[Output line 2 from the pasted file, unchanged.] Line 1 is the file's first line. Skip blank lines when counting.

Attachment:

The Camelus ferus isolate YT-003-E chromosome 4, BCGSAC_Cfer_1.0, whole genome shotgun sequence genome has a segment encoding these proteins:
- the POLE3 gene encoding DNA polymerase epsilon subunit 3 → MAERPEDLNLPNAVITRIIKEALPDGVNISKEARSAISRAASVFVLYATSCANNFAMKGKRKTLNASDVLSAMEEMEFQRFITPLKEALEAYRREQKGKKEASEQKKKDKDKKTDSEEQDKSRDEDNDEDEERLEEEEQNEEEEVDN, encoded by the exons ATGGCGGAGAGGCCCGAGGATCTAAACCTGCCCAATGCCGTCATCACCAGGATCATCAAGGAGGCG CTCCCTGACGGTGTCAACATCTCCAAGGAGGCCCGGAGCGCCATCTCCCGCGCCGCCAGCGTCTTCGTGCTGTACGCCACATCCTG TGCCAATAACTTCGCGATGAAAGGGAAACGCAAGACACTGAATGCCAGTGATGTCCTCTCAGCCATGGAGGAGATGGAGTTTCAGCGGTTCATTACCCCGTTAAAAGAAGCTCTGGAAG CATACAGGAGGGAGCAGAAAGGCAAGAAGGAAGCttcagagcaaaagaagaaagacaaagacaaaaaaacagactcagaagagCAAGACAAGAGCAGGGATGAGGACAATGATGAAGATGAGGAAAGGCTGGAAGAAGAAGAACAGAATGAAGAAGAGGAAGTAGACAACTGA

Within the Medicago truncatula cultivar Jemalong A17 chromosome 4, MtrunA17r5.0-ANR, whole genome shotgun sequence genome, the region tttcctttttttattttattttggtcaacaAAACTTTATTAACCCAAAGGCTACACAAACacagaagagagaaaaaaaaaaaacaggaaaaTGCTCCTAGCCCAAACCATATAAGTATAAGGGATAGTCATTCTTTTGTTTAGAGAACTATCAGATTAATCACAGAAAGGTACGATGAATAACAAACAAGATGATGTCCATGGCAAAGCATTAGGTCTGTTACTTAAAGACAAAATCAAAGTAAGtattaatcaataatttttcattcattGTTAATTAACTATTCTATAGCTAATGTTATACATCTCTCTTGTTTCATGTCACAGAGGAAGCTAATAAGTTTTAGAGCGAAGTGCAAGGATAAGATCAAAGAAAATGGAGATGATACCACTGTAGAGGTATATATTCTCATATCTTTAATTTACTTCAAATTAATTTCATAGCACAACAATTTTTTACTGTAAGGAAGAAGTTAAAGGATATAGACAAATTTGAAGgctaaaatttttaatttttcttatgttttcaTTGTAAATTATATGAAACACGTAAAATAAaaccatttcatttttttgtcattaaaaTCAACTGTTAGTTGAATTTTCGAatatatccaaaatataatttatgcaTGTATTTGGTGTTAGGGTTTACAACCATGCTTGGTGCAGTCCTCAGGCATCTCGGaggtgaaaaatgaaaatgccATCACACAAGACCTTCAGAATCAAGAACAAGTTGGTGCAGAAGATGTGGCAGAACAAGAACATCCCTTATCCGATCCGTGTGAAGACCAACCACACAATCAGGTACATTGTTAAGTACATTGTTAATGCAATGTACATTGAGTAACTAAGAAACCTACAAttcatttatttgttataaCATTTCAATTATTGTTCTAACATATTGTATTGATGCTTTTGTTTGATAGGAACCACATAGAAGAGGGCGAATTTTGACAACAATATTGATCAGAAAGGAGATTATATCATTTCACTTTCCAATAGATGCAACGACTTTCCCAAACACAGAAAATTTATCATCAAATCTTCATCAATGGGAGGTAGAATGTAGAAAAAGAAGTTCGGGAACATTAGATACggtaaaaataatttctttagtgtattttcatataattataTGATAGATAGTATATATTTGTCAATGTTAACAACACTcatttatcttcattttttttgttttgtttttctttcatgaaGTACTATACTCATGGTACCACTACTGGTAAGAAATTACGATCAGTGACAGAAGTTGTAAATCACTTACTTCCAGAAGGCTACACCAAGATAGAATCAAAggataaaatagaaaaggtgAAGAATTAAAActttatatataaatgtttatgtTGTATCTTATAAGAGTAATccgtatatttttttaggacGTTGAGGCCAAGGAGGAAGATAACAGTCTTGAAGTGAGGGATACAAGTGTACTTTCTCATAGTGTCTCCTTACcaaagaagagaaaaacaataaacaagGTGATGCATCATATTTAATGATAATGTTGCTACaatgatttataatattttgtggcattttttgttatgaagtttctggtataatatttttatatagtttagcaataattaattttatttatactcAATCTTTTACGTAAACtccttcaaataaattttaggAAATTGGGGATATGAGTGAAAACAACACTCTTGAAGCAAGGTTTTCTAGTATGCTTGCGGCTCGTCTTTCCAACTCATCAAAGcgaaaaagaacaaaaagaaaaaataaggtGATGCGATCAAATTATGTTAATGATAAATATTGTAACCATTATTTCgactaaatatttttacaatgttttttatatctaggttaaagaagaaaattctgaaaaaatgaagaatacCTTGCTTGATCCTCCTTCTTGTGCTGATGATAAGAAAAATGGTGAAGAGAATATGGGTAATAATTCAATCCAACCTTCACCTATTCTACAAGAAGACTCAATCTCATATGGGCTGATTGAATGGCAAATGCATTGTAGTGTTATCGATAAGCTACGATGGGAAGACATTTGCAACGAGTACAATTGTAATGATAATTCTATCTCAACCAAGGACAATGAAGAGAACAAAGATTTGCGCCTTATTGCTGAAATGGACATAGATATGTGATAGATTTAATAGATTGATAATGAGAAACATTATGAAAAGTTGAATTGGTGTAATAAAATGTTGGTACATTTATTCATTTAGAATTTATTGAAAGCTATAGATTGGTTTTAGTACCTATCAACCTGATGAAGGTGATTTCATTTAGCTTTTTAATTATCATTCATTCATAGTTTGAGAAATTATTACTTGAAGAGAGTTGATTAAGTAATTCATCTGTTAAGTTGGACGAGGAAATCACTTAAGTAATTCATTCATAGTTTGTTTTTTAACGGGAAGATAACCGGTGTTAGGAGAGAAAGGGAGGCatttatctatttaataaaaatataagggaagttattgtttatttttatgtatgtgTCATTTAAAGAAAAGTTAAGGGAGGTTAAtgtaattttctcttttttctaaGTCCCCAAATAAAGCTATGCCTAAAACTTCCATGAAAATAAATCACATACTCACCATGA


- the POLE3 gene encoding DNA polymerase epsilon subunit 3 → MAERPEDLNLPNAVITRIIKEALPDGVNISKEARSAISRAASVFVLYATSCANNFAMKGKRKTLNASDVLSAMEEMEFQRFITPLKEALEAYRREQKGKKEASEQKKKDKDKKTDSEEQDKSRDEDNDEDEERLEEEEQNEEEEVDN, encoded by the exons ATGGCGGAGAGGCCCGAGGATCTAAACCTGCCCAATGCCGTCATCACCAGGATCATCAAGGAGGCG CTCCCTGACGGTGTCAACATCTCCAAGGAGGCCCGGAGCGCCATCTCCCGCGCCGCCAGCGTCTTCGTGCTGTACGCCACATCCTG TGCCAATAACTTCGCGATGAAAGGGAAACGCAAGACACTGAATGCCAGTGATGTCCTCTCAGCCATGGAGGAGATGGAGTTTCAGCGGTTCATTACCCCGTTAAAAGAAGCTCTGGAAG CATACAGGAGGGAGCAGAAAGGCAAGAAGGAAGCttcagagcaaaagaagaaagacaaagacaaaaaaacagactcagaagagCAAGACAAGAGCAGGGATGAGGACAATGATGAAGATGAGGAAAGGCTGGAAGAAGAAGAACAGAATGAAGAAGAGGAAGTAGACAACTGA